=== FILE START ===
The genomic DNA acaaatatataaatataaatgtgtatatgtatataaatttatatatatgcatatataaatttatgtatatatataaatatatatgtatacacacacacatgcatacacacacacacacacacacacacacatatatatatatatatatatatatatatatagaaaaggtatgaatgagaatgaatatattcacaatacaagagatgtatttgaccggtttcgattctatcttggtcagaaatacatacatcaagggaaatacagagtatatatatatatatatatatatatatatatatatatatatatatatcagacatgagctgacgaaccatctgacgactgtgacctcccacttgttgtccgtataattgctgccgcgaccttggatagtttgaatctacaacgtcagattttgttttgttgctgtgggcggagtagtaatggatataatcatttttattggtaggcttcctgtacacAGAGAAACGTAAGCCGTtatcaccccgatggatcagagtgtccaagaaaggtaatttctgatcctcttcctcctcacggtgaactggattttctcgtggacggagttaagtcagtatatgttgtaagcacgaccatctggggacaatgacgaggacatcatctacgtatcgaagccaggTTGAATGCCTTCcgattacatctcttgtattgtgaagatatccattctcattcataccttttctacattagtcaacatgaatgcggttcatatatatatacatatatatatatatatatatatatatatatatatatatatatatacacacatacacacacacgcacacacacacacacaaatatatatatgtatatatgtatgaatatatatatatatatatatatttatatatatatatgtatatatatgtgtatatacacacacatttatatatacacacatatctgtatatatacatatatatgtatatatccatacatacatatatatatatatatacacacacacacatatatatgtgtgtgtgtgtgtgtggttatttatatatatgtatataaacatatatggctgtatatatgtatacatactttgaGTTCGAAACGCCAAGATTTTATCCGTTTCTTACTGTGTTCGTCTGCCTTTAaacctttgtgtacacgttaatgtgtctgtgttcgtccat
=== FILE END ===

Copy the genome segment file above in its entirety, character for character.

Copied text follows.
The genomic DNA acaaatatataaatataaatgtgtatatgtatataaatttatatatatgcatatataaatttatgtatatatataaatatatatgtatacacacacacatgcatacacacacacacacacacacacacacatatatatatatatatatatatatatatatagaaaaggtatgaatgagaatgaatatattcacaatacaagagatgtatttgaccggtttcgattctatcttggtcagaaatacatacatcaagggaaatacagagtatatatatatatatatatatatatatatatatatatatatatatatcagacatgagctgacgaaccatctgacgactgtgacctcccacttgttgtccgtataattgctgccgcgaccttggatagtttgaatctacaacgtcagattttgttttgttgctgtgggcggagtagtaatggatataatcatttttattggtaggcttcctgtacacAGAGAAACGTAAGCCGTtatcaccccgatggatcagagtgtccaagaaaggtaatttctgatcctcttcctcctcacggtgaactggattttctcgtggacggagttaagtcagtatatgttgtaagcacgaccatctggggacaatgacgaggacatcatctacgtatcgaagccaggTTGAATGCCTTCcgattacatctcttgtattgtgaagatatccattctcattcataccttttctacattagtcaacatgaatgcggttcatatatatatacatatatatatatatatatatatatatatatatatatatatatatacacacatacacacacacgcacacacacacacacaaatatatatatgtatatatgtatgaatatatatatatatatatatatttatatatatatatgtatatatatgtgtatatacacacacatttatatatacacacatatctgtatatatacatatatatgtatatatccatacatacatatatatatatatatacacacacacacatatatatgtgtgtgtgtgtgtgtggttatttatatatatgtatataaacatatatggctgtatatatgtatacatactttgaGTTCGAAACGCCAAGATTTTATCCGTTTCTTACTGTGTTCGTCTGCCTTTAaacctttgtgtacacgttaatgtgtctgtgttcgtccat